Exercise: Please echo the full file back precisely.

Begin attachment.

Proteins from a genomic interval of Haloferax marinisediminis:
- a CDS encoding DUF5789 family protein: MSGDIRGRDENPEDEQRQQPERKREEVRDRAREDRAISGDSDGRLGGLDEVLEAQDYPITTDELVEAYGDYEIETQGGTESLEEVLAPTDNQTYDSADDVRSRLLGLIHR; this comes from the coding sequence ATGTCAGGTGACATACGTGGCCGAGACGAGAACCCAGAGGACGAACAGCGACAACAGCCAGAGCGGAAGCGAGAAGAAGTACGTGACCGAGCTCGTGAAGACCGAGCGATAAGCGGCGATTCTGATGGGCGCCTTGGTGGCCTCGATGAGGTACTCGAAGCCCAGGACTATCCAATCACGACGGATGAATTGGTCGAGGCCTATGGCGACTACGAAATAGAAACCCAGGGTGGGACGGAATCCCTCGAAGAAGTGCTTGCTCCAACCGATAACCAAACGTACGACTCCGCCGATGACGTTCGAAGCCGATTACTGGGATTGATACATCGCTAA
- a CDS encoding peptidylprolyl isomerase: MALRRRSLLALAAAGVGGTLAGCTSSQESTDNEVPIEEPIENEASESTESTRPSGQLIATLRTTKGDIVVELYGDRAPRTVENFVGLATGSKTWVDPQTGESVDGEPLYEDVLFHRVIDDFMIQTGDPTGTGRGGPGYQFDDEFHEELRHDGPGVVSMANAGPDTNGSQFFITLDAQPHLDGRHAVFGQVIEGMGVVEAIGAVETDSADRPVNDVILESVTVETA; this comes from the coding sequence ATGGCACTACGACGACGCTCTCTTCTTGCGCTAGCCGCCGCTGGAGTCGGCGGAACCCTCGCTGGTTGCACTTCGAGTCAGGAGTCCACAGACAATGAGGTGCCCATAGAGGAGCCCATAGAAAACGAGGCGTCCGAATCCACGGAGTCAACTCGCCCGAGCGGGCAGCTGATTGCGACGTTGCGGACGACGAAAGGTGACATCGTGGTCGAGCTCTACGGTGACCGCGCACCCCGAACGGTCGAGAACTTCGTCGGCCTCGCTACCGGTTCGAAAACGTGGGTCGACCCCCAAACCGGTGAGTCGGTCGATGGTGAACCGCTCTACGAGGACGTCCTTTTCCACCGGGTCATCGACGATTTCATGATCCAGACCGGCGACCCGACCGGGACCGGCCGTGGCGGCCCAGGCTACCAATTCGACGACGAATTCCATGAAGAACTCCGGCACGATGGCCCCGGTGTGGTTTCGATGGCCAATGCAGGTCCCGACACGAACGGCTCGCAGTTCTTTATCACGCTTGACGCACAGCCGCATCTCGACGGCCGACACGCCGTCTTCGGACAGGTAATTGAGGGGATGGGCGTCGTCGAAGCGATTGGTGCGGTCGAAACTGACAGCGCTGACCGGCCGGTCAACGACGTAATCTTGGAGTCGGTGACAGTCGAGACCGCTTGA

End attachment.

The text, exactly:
Proteins from a genomic interval of Haloferax marinisediminis:
- a CDS encoding DUF5789 family protein: MSGDIRGRDENPEDEQRQQPERKREEVRDRAREDRAISGDSDGRLGGLDEVLEAQDYPITTDELVEAYGDYEIETQGGTESLEEVLAPTDNQTYDSADDVRSRLLGLIHR; this comes from the coding sequence ATGTCAGGTGACATACGTGGCCGAGACGAGAACCCAGAGGACGAACAGCGACAACAGCCAGAGCGGAAGCGAGAAGAAGTACGTGACCGAGCTCGTGAAGACCGAGCGATAAGCGGCGATTCTGATGGGCGCCTTGGTGGCCTCGATGAGGTACTCGAAGCCCAGGACTATCCAATCACGACGGATGAATTGGTCGAGGCCTATGGCGACTACGAAATAGAAACCCAGGGTGGGACGGAATCCCTCGAAGAAGTGCTTGCTCCAACCGATAACCAAACGTACGACTCCGCCGATGACGTTCGAAGCCGATTACTGGGATTGATACATCGCTAA
- a CDS encoding peptidylprolyl isomerase: MALRRRSLLALAAAGVGGTLAGCTSSQESTDNEVPIEEPIENEASESTESTRPSGQLIATLRTTKGDIVVELYGDRAPRTVENFVGLATGSKTWVDPQTGESVDGEPLYEDVLFHRVIDDFMIQTGDPTGTGRGGPGYQFDDEFHEELRHDGPGVVSMANAGPDTNGSQFFITLDAQPHLDGRHAVFGQVIEGMGVVEAIGAVETDSADRPVNDVILESVTVETA; this comes from the coding sequence ATGGCACTACGACGACGCTCTCTTCTTGCGCTAGCCGCCGCTGGAGTCGGCGGAACCCTCGCTGGTTGCACTTCGAGTCAGGAGTCCACAGACAATGAGGTGCCCATAGAGGAGCCCATAGAAAACGAGGCGTCCGAATCCACGGAGTCAACTCGCCCGAGCGGGCAGCTGATTGCGACGTTGCGGACGACGAAAGGTGACATCGTGGTCGAGCTCTACGGTGACCGCGCACCCCGAACGGTCGAGAACTTCGTCGGCCTCGCTACCGGTTCGAAAACGTGGGTCGACCCCCAAACCGGTGAGTCGGTCGATGGTGAACCGCTCTACGAGGACGTCCTTTTCCACCGGGTCATCGACGATTTCATGATCCAGACCGGCGACCCGACCGGGACCGGCCGTGGCGGCCCAGGCTACCAATTCGACGACGAATTCCATGAAGAACTCCGGCACGATGGCCCCGGTGTGGTTTCGATGGCCAATGCAGGTCCCGACACGAACGGCTCGCAGTTCTTTATCACGCTTGACGCACAGCCGCATCTCGACGGCCGACACGCCGTCTTCGGACAGGTAATTGAGGGGATGGGCGTCGTCGAAGCGATTGGTGCGGTCGAAACTGACAGCGCTGACCGGCCGGTCAACGACGTAATCTTGGAGTCGGTGACAGTCGAGACCGCTTGA